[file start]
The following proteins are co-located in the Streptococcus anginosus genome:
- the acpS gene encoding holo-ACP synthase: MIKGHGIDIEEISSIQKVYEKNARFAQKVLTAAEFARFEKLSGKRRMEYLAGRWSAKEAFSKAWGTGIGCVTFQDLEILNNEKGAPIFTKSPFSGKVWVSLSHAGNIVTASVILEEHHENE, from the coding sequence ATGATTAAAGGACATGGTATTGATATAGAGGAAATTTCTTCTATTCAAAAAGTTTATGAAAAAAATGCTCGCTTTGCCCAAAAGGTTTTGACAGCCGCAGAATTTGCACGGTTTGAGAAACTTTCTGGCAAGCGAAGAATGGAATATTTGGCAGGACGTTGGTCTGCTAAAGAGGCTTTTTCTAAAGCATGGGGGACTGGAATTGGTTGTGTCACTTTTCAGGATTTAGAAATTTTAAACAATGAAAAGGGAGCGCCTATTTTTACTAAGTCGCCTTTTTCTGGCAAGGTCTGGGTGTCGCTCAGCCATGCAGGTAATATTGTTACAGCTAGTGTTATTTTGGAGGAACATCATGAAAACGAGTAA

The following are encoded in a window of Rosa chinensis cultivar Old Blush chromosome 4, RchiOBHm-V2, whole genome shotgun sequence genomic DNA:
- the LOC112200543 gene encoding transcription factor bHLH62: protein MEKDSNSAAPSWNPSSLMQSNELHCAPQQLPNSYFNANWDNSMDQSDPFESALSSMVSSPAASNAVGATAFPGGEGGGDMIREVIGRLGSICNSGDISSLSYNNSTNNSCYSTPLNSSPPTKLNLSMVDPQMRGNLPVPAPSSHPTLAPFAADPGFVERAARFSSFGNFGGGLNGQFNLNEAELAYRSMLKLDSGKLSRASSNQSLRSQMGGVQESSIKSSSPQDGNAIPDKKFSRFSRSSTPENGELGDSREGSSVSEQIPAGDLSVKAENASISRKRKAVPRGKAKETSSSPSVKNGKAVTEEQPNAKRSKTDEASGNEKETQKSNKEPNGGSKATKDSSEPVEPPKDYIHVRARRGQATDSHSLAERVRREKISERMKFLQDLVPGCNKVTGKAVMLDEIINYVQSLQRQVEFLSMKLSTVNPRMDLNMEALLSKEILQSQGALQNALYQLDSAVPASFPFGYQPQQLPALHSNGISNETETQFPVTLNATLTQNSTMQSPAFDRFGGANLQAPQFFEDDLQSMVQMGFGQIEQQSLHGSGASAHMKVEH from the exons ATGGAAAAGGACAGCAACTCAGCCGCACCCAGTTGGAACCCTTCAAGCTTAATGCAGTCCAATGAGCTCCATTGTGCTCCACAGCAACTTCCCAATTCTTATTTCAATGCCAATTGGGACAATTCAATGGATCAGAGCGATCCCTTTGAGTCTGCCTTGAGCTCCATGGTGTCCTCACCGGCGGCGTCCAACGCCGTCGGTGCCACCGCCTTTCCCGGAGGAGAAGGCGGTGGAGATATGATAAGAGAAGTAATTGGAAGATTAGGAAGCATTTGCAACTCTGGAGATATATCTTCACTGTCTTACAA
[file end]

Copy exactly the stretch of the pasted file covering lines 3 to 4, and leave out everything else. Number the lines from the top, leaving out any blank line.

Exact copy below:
The following are encoded in a window of Rosa chinensis cultivar Old Blush chromosome 4, RchiOBHm-V2, whole genome shotgun sequence genomic DNA:
- the LOC112200543 gene encoding transcription factor bHLH62: protein MEKDSNSAAPSWNPSSLMQSNELHCAPQQLPNSYFNANWDNSMDQSDPFESALSSMVSSPAASNAVGATAFPGGEGGGDMIREVIGRLGSICNSGDISSLSYNNSTNNSCYSTPLNSSPPTKLNLSMVDPQMRGNLPVPAPSSHPTLAPFAADPGFVERAARFSSFGNFGGGLNGQFNLNEAELAYRSMLKLDSGKLSRASSNQSLRSQMGGVQESSIKSSSPQDGNAIPDKKFSRFSRSSTPENGELGDSREGSSVSEQIPAGDLSVKAENASISRKRKAVPRGKAKETSSSPSVKNGKAVTEEQPNAKRSKTDEASGNEKETQKSNKEPNGGSKATKDSSEPVEPPKDYIHVRARRGQATDSHSLAERVRREKISERMKFLQDLVPGCNKVTGKAVMLDEIINYVQSLQRQVEFLSMKLSTVNPRMDLNMEALLSKEILQSQGALQNALYQLDSAVPASFPFGYQPQQLPALHSNGISNETETQFPVTLNATLTQNSTMQSPAFDRFGGANLQAPQFFEDDLQSMVQMGFGQIEQQSLHGSGASAHMKVEH from the exons ATGGAAAAGGACAGCAACTCAGCCGCACCCAGTTGGAACCCTTCAAGCTTAATGCAGTCCAATGAGCTCCATTGTGCTCCACAGCAACTTCCCAATTCTTATTTCAATGCCAATTGGGACAATTCAATGGATCAGAGCGATCCCTTTGAGTCTGCCTTGAGCTCCATGGTGTCCTCACCGGCGGCGTCCAACGCCGTCGGTGCCACCGCCTTTCCCGGAGGAGAAGGCGGTGGAGATATGATAAGAGAAGTAATTGGAAGATTAGGAAGCATTTGCAACTCTGGAGATATATCTTCACTGTCTTACAA